The market hasn’t reacted to the parliamentary drama leading to the fall of the government at all, says Darcy Briggs, co-lead manager, Bissett Canadian Short Term Bond Fund. “The TSE keeps powering forward; bond yields are off a little bit, more a function of what’s happening globally, and dollars soften a little bit,” he said. “There is a wall of liquidity powering risk assets right now and that allows it to trump some of these other concerns for the time being.”
Going forward, Briggs doesn’t expect a large market event out of this. “A lot of what we’re seeing in the Canadian asset and financial market is being driven by events outside Canada,” he says.
Briggs points to a global pattern of subdued reaction to government changes. Even in countries that have become a bigger concern to global asset markets. “Even the fall of [Irish and Portuguese] governments have amounted to a very muted response in the asset markets.”
He admits the fall of government generally adds a degree of uncertainty but given the response in asset markets it is very fleeting. “Given it is a developed market that’s lost a non-confidence vote, it’s a small event.”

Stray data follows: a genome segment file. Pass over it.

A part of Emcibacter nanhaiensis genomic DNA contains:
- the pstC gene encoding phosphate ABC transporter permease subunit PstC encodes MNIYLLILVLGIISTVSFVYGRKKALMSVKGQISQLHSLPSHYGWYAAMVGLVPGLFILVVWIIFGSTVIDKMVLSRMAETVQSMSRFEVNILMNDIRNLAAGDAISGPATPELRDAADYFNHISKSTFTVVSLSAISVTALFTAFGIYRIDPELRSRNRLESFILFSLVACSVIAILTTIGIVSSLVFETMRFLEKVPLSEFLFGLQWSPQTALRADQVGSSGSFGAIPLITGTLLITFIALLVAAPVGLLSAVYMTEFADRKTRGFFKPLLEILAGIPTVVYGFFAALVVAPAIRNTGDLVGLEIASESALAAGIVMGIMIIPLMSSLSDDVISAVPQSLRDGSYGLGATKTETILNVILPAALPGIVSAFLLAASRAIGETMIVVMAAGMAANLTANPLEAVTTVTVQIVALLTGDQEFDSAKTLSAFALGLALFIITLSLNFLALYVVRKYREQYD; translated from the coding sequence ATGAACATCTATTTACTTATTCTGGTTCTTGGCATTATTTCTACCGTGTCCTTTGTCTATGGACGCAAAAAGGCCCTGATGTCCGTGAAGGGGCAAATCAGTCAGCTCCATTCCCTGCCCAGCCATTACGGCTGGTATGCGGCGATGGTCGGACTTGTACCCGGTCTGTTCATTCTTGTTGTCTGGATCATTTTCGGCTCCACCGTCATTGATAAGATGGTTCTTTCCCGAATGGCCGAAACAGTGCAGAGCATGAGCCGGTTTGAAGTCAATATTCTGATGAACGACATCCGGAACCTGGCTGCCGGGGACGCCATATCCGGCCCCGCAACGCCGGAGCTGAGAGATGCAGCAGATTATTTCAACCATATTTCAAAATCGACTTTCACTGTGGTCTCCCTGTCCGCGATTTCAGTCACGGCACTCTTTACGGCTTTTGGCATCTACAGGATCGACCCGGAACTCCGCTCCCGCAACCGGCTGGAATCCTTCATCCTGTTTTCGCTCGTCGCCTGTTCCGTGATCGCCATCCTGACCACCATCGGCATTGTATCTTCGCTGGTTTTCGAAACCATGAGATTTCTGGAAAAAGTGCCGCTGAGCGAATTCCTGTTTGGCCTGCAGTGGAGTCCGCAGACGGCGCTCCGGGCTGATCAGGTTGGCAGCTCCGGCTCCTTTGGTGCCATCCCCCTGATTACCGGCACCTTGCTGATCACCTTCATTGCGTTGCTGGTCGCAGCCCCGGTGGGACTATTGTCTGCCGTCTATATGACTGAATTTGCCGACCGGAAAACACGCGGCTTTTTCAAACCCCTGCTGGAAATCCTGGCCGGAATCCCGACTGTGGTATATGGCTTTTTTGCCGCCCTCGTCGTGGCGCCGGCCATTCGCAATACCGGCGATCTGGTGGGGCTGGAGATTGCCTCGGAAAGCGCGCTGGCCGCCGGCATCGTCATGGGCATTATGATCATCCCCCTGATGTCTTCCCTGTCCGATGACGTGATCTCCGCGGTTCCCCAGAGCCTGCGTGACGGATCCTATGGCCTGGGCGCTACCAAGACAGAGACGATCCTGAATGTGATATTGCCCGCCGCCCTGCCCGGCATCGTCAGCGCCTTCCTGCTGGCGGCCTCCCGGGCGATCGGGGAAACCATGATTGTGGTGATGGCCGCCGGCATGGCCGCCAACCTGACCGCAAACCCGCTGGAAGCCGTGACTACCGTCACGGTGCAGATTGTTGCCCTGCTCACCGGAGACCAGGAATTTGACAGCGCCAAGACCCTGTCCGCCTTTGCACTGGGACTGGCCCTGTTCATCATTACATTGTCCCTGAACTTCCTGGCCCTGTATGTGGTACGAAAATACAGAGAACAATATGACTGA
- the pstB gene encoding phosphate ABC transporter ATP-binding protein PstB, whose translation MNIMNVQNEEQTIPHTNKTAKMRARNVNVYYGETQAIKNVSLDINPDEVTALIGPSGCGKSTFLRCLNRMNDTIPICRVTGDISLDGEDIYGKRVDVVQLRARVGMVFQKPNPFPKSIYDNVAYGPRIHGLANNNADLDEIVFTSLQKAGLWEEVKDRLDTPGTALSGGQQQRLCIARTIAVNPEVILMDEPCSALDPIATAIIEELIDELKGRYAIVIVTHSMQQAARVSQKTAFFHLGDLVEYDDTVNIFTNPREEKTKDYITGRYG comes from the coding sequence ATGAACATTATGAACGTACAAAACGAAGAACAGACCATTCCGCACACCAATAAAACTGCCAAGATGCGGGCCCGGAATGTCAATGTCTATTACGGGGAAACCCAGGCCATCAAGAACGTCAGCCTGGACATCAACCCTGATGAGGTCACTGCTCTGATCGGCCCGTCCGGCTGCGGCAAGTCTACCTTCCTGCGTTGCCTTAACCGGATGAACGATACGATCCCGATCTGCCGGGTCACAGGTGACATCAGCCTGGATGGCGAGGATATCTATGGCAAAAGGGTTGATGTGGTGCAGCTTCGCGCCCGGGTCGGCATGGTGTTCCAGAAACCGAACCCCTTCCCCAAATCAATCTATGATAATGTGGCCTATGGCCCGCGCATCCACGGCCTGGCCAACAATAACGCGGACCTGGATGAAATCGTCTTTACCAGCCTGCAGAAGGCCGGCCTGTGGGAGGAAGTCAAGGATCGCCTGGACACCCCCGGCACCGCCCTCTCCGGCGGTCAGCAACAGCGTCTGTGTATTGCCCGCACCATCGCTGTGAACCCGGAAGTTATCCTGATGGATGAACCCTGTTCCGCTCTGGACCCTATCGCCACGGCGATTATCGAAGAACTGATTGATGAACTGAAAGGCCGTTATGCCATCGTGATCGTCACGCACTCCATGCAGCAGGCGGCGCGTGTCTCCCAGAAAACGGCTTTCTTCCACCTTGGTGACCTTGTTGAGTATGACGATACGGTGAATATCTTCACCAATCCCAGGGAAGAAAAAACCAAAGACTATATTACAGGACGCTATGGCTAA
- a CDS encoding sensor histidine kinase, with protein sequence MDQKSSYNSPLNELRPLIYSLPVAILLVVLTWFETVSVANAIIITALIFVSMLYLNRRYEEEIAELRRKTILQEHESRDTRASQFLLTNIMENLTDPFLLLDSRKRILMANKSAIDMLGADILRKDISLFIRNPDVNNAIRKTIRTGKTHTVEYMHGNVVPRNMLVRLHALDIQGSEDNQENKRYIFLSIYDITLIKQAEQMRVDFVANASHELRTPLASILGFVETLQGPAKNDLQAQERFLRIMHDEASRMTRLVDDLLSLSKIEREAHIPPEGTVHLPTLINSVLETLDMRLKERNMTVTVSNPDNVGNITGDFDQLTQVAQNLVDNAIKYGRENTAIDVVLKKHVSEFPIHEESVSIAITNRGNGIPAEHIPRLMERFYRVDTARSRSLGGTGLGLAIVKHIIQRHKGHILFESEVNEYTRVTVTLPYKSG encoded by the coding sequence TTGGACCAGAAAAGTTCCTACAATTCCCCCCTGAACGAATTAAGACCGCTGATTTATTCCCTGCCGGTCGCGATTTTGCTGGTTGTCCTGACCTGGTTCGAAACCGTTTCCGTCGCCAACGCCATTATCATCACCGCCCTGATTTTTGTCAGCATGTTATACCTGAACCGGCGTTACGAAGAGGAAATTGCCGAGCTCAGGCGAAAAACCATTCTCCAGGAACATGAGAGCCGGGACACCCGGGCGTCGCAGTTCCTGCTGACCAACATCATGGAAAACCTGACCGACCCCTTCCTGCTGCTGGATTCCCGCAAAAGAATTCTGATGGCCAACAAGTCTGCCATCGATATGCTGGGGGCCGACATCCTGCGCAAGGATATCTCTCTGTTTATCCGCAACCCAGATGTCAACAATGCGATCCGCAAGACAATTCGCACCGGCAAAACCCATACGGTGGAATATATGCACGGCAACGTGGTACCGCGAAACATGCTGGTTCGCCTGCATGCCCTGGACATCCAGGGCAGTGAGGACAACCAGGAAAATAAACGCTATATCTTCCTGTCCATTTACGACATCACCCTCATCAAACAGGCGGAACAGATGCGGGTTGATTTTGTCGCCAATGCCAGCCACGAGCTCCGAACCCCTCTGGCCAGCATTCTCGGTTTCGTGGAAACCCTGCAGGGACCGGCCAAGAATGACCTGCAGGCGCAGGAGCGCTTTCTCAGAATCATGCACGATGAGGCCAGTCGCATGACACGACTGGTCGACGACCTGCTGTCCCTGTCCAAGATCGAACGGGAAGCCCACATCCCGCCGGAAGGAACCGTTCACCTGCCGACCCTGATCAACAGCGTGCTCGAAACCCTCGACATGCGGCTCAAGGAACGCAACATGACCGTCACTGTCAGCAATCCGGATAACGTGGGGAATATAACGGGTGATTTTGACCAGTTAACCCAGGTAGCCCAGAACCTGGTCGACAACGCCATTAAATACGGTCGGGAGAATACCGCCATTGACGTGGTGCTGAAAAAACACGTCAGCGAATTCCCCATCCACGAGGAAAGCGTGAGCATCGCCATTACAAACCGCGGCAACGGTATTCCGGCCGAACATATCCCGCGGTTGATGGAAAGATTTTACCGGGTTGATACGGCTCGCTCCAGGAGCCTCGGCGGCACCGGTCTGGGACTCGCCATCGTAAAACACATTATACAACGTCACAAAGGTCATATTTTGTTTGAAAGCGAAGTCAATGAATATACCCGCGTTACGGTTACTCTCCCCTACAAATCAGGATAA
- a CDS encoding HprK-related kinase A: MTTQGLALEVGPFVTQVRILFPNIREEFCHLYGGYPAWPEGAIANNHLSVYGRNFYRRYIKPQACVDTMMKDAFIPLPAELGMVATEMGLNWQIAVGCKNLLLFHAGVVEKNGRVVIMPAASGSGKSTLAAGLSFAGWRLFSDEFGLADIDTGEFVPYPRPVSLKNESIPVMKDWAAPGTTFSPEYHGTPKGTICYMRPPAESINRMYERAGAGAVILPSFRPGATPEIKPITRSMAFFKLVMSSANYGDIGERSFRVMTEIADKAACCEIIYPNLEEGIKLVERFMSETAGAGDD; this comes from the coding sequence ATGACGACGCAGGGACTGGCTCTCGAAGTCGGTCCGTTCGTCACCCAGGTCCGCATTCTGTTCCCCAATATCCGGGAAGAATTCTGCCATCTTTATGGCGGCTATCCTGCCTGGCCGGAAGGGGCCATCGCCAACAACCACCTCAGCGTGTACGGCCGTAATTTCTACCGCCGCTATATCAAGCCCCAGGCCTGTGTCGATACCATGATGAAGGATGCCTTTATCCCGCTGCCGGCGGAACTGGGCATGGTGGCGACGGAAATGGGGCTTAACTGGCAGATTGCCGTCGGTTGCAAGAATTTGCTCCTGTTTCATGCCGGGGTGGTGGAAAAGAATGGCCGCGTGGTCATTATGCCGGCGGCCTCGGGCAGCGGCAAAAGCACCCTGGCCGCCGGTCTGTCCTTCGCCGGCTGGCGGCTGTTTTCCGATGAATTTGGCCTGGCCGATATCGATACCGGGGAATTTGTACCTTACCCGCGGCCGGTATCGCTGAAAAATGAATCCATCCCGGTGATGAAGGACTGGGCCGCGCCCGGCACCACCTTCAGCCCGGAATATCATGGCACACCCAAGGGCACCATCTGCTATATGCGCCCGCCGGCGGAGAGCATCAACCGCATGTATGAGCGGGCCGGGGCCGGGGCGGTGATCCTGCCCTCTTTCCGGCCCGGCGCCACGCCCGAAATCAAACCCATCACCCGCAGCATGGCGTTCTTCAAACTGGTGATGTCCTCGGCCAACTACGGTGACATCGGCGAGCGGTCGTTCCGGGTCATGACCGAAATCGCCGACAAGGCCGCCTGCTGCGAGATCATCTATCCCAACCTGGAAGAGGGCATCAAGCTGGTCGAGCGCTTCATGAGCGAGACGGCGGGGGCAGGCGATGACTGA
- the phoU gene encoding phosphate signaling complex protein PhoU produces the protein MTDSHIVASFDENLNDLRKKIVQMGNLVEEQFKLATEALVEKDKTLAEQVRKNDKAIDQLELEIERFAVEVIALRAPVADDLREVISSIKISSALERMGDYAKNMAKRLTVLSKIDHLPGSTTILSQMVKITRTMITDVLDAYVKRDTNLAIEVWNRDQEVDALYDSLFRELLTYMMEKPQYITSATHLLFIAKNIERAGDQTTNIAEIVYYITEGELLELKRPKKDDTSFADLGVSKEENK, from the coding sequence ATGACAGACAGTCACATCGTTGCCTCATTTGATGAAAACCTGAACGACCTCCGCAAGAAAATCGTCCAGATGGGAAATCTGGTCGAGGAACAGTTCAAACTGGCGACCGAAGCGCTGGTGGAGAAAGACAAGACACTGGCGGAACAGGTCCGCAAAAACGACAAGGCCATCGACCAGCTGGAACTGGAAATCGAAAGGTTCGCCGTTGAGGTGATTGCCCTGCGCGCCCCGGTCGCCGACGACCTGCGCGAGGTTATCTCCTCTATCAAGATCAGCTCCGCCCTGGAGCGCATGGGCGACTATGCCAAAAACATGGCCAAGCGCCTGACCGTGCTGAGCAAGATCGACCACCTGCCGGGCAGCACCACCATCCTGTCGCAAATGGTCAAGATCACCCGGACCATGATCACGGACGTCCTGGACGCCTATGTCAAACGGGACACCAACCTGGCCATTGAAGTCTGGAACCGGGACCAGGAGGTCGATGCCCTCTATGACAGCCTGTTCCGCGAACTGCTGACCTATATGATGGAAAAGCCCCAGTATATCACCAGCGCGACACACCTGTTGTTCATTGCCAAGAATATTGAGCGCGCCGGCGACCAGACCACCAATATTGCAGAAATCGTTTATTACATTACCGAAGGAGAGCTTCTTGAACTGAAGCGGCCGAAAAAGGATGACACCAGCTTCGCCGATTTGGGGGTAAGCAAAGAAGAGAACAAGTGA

Briggs doesn’t see it playing a huge factor in the shape of things to come. “Part of that has to do with Canada being viewed as a commodity source and commodities are currently in favour in asset market and that’s attracting a lot of capital into the country and into asset markets regardless of who’s in power.”
The result of the vote of non-confidence was a foregone conclusion says John Kurgan, senior market strategist at Lind-Waldock Canada. “There weren’t really any surprises here,” he said confessing it was unprecedented in being the first one [where] the vote of non-confidence [resulted from] contempt of Parliament. “This is historic, this has never happened before.”
Stephen Harper’s minority Conservative government was defeated in 156 to 145 non-confidence vote Friday afternoon. Kurgan says if the three opposition parties came together and formed a coalition type government themselves, it could send things into a tailspin. “If that sort of thing came to pass, that could put some pressure on the Canadian dollar and maybe the TSX.”